Is having industry expertise a plus? Yes. But it is no substitute for having the right leadership skills. No matter what the industry, it is relatively easy to find someone with industry expertise. It is much more difficult to find someone who has the right leadership skills.
I’m rooting for Stephen Elop and hope he proves Mr. Lynn wrong!
Well, Gregory Meyer was, in fact, added to the board of Blockbuster.
The questions now are:
- Is it too late, anyway?
- Will he be able to have any real impact, or will he be marginalized? After all, the CEO and board strongly opposed to his serving.
Can’t help it–I am fascinated with Gregory Meyer’s challenge to the Blockbuster board. For all I know, Meyer is a total flake, but why would anyone have confidence in the CURRENT board of directors who, by the way, are strongly fighting Meyer’s bid?
Click here for details from my earlier post.
For latest news: Click here.
The board meeting is June 24th… am eager to see whether Meyer gets elected.
One of the headlines today in the New York Times reads, “In Gulf, It Was Unclear Who Was in Charge of Oil Rig.”
If “who was in charge” was, in fact, unclear, it is scary, but, in my experience, too often the case.
Example one: Several years ago, in the process of considering whether to accept a family-owned business client, I interviewed 7 family members, most of whom were in the upper echelons of the business. Because the company had no organization chart, I asked each person to draw one for me. No two charts were the same. The mother-in-law thought the son-in-law was running the company; the son-in-law thought the mother-in-law was running the company. No wonder the company was on the brink of bankruptcy.
Example two: A 25-year-old, FDA-regulated company with operations in both the US and Canada had been cited for FDA infractions before my arrival. Unlike the company in example one, this company had a detailed organization chart and job descriptions for every position, so when I met with the Director of Government Compliance and the Director of Quality Assurance, I asked which one was in charge of ensuring FDA compliance. The two looked at each other. Neither could answer.
You will not be surprised to learn that I solved the non-compliance problem by simply designating one person who had both the responsibility and authority for compliance. As a result, during the first FDA inspection following my departure, the company received its first-ever absolutely “clean” bill of health.
The lesson: Imagine a ship with two captains, each issuing different orders—a symphony, in which the conductor is “conducting,” while the concertmaster is directing the strings. No one would ever consider creating either of those scenarios. That’s Management 101. Why, then, do companies, from small to gigantic, allow that to happen?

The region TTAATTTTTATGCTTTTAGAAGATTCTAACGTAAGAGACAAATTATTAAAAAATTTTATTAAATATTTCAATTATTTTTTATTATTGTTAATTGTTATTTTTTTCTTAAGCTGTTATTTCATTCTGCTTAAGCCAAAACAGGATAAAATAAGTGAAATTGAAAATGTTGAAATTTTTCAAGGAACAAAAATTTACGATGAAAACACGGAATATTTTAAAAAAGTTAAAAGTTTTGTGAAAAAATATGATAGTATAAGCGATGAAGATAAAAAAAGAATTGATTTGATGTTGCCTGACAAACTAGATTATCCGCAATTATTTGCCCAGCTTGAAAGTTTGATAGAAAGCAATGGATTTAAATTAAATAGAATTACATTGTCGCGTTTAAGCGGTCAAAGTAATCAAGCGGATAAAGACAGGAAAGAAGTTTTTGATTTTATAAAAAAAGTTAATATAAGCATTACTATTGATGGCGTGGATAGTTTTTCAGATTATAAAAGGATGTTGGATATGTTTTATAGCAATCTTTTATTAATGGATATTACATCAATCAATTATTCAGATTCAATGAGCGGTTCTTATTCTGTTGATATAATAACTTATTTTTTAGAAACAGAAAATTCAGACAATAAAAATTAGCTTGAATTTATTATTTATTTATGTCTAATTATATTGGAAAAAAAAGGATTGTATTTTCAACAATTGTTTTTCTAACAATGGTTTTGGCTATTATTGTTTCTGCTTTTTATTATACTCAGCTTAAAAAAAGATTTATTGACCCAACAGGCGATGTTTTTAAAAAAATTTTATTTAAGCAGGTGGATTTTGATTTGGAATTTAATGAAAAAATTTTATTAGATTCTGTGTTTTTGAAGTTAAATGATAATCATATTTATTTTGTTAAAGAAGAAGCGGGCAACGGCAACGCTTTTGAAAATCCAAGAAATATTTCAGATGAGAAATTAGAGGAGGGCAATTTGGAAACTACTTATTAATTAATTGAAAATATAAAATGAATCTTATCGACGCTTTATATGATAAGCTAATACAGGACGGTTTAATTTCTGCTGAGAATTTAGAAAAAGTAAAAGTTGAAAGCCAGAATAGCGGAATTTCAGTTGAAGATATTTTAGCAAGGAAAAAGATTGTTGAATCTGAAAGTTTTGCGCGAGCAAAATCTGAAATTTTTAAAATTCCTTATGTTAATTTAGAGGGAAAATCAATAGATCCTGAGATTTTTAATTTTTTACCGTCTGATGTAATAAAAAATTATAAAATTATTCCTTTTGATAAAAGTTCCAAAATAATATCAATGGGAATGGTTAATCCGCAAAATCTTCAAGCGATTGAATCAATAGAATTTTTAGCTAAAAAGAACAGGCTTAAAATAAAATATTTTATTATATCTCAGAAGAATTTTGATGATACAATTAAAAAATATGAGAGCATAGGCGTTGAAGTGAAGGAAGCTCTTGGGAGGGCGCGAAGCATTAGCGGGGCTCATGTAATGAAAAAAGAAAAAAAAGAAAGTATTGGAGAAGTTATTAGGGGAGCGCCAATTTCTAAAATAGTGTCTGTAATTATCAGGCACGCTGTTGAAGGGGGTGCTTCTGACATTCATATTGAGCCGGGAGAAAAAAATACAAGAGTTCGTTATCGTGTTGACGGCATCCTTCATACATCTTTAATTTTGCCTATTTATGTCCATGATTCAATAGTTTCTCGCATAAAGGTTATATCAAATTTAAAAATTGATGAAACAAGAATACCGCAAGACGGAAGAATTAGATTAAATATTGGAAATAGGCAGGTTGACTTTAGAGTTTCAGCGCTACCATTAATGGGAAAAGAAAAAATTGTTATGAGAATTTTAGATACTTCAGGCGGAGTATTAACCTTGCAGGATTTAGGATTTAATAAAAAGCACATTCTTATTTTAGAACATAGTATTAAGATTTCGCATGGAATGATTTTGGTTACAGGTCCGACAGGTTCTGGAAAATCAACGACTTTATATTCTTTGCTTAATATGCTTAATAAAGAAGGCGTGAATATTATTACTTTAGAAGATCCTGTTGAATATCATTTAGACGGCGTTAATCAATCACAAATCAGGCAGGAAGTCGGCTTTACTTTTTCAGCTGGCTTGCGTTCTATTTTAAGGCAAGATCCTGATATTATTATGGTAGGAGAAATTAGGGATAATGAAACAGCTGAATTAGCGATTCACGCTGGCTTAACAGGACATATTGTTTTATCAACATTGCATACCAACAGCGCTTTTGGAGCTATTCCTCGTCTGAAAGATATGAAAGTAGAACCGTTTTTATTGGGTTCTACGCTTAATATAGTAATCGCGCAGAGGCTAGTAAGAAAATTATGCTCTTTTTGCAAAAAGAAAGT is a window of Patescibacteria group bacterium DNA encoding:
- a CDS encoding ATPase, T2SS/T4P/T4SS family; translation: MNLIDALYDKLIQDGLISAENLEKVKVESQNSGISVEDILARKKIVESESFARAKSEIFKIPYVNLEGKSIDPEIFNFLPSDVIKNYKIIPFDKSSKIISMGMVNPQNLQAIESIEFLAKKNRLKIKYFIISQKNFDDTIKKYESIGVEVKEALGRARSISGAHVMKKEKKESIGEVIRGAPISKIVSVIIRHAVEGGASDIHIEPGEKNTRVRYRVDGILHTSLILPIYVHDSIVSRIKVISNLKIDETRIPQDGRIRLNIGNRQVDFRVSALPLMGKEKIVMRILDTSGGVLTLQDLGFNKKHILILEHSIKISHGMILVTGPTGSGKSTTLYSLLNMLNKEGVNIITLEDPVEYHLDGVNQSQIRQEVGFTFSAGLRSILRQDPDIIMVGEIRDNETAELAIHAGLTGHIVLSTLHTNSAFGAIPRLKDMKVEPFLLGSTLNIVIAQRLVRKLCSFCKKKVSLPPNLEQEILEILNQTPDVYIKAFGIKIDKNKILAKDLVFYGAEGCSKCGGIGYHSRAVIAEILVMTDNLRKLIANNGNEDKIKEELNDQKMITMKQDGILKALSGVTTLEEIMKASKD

Renee’s Rule: You can’t have two captains on the same ship.
As you may know, financier Bennett LeBow recently invested $25 million in Borders and became its Chairman. That $25 million infusion will buy Borders some time, and a combination of savvy marketing and the savvy use of technology may dramatically improve the company’s prospects.
- Technology has transformed the marketing battlefield.
- Although Borders is late to the digital distribution game, the company has a key, not-to-be-discounted asset made valuable through the wonders of current technology: The list of 30-million email addresses they have accumulated through their “free” Borders’ Rewards program.
- That list is a springboard that will allow Borders to promote its new digital offerings rapidly to a massive, already existing database of customers.
- Current technology will allow them not only to reach those customers but also to know the book-buying preferences of those customers. In addition, Borders will be able to send personalize emailed “pitches” to the 30 million—right away—without delay and at a relatively low cost per customer.
- As a result, Borders will likely attract digital book buyers quickly at a low cost-per-customer and per-purchase.
I, personally, would not invest in Borders now, but it’s premature to count them out.
Daily, I receive multiple emails from people who are “interested” in what I do and want to “talk to me about getting into turnarounds.”
Recently, when I explained to one that I have been receiving too many calls to be able to meet with everyone, he told me that one of my competitors is charging $300 per hour to people who want to meet with him for such purposes.
When revenues decline, and profits are non-existent, companies often believe that if they buy or merge with another company, the increased revenues will solve their profitability problems. In my experience, however, these “solutions” often exacerbate the problems.
To be successful, all companies need the essentials:
- A capable leader
- A carefully conceived plan
- A system for ensuring accountability
When these pieces are missing, a joining of two financially and operationally troubled companies is destined to fail.